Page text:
Property News Research & Forecasting Paper

Specialist Sector Snapshot

The latest Specialist Sector Snapshot from Colliers International shows that economic momentum is building in the specialist sectors with the rationalisations and refocusing of offers beginning to pay dividends.

Debt is still a burden and profit margins thin, but households continue to spend where they see good value.

The key findings were:

  • Automotive & Roadside – Insolvencies are providing opportunities to acquisitive groups, but interest is limited to profitable franchises. A ‘shake out’ of older non-prime stock is underway in the absence of further government support. Petrol stations are stable although values will fall as sales volumes contract further.
  • Recreational - Trading is generally stable, but in the absence of finance, especially in the parks sector, demand is limited to private cash purchasers who are seeking substantial discounts.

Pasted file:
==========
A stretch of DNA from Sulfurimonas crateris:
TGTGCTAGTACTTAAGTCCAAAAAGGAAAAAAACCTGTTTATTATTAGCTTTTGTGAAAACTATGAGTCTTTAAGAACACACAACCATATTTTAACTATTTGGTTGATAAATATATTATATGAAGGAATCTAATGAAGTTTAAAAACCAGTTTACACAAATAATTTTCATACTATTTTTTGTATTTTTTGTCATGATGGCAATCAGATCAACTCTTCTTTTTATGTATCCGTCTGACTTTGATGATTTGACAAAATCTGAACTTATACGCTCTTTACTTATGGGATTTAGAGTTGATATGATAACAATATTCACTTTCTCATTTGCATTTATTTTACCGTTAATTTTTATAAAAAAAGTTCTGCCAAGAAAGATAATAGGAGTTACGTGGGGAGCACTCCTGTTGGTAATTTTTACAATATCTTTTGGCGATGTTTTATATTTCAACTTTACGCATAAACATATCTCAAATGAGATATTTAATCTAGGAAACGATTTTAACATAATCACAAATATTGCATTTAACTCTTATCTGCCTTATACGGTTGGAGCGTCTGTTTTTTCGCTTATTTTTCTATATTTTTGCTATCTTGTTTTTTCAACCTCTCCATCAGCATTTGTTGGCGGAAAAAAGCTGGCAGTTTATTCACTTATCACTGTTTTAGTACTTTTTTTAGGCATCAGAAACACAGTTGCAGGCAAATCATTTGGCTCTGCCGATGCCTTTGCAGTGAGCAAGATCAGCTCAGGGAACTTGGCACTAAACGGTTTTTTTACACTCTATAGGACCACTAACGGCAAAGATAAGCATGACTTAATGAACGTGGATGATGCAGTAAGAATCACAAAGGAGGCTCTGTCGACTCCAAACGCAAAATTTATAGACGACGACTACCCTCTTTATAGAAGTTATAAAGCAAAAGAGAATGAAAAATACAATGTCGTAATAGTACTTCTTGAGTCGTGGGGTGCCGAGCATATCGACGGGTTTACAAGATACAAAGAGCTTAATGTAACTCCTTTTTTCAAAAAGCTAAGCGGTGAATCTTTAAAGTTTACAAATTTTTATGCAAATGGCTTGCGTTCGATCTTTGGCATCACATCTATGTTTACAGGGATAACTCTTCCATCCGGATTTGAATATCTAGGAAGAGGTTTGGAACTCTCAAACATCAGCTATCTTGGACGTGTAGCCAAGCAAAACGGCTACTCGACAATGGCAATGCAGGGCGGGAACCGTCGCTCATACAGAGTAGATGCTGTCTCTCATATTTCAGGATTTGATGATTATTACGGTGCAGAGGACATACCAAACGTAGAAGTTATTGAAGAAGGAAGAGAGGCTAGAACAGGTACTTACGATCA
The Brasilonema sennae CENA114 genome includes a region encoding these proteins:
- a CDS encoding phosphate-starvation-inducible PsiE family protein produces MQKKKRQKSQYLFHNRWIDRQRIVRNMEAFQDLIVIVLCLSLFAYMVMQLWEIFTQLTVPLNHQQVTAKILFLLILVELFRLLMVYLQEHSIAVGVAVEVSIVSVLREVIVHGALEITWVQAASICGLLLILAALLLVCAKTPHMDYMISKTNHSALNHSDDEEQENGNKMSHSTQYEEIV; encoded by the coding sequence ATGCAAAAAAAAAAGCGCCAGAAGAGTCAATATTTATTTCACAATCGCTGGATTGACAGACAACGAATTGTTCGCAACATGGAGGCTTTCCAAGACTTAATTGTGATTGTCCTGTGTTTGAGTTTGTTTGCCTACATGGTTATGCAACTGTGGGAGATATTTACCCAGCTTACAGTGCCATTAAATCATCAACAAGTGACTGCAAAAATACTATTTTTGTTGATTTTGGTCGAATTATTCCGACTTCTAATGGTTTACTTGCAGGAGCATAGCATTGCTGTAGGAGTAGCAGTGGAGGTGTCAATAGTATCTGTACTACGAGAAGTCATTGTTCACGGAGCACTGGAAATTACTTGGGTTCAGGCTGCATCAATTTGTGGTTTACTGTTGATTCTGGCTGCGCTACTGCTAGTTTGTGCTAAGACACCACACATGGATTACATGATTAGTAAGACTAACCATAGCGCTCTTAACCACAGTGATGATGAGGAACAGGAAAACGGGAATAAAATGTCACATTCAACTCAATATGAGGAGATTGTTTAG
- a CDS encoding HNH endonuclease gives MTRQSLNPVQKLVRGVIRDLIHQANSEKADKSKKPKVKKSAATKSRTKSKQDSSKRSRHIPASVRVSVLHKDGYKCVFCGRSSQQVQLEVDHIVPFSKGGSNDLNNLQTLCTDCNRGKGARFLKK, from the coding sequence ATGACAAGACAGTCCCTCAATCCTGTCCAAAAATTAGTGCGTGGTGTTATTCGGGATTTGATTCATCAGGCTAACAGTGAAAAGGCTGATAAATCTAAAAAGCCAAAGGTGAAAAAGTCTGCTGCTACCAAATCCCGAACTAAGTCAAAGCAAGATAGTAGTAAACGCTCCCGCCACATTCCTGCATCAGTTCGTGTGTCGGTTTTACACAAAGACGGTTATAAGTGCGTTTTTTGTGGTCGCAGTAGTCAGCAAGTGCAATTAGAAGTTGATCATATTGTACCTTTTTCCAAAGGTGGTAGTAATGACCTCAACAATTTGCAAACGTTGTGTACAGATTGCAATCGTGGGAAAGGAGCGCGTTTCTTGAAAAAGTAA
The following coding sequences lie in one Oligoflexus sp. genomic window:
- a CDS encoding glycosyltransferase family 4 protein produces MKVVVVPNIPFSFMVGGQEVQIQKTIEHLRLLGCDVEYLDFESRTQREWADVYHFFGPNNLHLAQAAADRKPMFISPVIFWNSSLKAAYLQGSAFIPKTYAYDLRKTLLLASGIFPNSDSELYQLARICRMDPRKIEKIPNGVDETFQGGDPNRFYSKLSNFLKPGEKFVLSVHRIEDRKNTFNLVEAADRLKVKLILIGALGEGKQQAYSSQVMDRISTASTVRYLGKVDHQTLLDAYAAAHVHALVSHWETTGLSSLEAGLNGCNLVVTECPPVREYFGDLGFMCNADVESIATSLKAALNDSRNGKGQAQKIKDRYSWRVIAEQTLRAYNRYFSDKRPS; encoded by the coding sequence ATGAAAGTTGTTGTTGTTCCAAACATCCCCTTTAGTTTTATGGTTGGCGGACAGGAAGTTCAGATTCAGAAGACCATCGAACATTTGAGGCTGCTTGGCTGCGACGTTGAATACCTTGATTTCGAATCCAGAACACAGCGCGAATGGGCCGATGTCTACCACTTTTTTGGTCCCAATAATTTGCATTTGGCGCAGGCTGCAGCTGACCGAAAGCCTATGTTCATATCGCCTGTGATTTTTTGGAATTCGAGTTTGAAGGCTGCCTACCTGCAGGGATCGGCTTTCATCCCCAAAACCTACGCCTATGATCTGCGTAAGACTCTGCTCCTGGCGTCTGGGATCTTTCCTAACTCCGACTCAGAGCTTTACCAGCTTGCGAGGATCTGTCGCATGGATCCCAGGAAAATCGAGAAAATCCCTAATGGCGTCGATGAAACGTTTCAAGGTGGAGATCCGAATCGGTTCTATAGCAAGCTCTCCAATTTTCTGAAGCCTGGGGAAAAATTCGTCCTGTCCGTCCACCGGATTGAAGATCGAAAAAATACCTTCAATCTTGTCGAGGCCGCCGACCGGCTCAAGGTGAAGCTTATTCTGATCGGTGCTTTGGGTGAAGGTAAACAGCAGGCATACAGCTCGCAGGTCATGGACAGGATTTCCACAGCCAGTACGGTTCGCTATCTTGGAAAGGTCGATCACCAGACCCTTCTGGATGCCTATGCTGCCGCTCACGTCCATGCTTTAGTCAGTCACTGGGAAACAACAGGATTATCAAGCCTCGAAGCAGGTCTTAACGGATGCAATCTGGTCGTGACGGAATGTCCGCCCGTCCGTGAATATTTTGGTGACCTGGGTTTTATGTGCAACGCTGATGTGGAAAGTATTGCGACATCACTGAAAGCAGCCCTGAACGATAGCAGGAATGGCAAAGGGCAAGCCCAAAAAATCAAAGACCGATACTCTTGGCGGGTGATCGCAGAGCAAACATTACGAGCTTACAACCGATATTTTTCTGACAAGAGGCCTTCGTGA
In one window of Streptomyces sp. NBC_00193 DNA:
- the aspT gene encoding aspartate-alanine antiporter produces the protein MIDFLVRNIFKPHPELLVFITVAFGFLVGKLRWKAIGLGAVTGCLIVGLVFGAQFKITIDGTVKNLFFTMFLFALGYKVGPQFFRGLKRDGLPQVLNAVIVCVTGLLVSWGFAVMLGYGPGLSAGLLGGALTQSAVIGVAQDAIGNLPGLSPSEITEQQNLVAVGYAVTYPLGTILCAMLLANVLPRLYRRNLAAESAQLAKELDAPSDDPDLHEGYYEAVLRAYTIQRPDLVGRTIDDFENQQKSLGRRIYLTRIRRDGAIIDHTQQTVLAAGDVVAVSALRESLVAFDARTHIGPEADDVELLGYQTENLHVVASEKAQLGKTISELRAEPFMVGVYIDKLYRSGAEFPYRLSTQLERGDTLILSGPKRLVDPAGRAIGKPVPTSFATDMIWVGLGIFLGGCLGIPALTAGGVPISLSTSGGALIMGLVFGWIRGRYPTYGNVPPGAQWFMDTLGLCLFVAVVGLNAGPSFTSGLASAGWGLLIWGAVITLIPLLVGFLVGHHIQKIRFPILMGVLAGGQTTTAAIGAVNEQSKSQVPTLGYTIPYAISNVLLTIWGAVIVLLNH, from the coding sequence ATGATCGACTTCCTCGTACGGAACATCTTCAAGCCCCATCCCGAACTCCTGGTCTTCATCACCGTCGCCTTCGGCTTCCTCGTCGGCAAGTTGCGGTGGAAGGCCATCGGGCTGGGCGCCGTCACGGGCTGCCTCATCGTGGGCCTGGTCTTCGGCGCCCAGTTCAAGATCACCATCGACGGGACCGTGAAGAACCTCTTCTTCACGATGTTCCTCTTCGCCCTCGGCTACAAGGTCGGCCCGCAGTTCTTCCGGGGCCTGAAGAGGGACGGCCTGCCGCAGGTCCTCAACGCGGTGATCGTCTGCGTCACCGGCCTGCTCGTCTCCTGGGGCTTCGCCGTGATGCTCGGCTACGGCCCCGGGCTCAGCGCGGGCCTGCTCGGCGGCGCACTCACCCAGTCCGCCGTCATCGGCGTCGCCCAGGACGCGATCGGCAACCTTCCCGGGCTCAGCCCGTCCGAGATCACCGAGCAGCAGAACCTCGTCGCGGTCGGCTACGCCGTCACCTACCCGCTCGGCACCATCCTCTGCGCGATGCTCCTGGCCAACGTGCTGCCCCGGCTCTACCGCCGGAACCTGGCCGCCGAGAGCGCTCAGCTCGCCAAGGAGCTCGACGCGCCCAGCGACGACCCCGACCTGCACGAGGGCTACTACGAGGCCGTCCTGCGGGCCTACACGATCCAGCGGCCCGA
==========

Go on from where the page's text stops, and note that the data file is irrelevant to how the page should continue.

Healthcare - The care home sector has come under scrutiny at a difficult time. Regulatory risks are rising at the same time that profit margins are being squeezed. Further consolidation is expected across the sector.
  • Hotels - London hotels recovered well in 2011 with the provinces improving more slowly. Euro weakness is a concern due to the potential negative impact on tourism. Sterling denominated assets will continue to benefit from safe haven investment flows, especially property assets such as London hotels.
  • Licensed and Leisure - Pubs continue to face stiff headwinds, but rationalisation and diversifying the offer into catering has improved trading positions. Like pubs, restaurant trading is still dependent on discounting.

Dr Walter Boettcher, Director, Research and Forecasting at Colliers International commented: “Economic momentum  is building, but disposable income growth is still limited hence discretionary spending will remain subdued with households continuing to look for value offers.

“The specialist sectors continue to be buffeted by weak confidence and falling real wages. The household savings ratio was up for the third consecutive quarter to 6.6% at end Q3 11. Real household disposable income fell by 1% and this is the sixth consecutive quarter with negative year-on-year disposable income growth. Households continue to exercise great discretion in purchasing.”

Uxbridge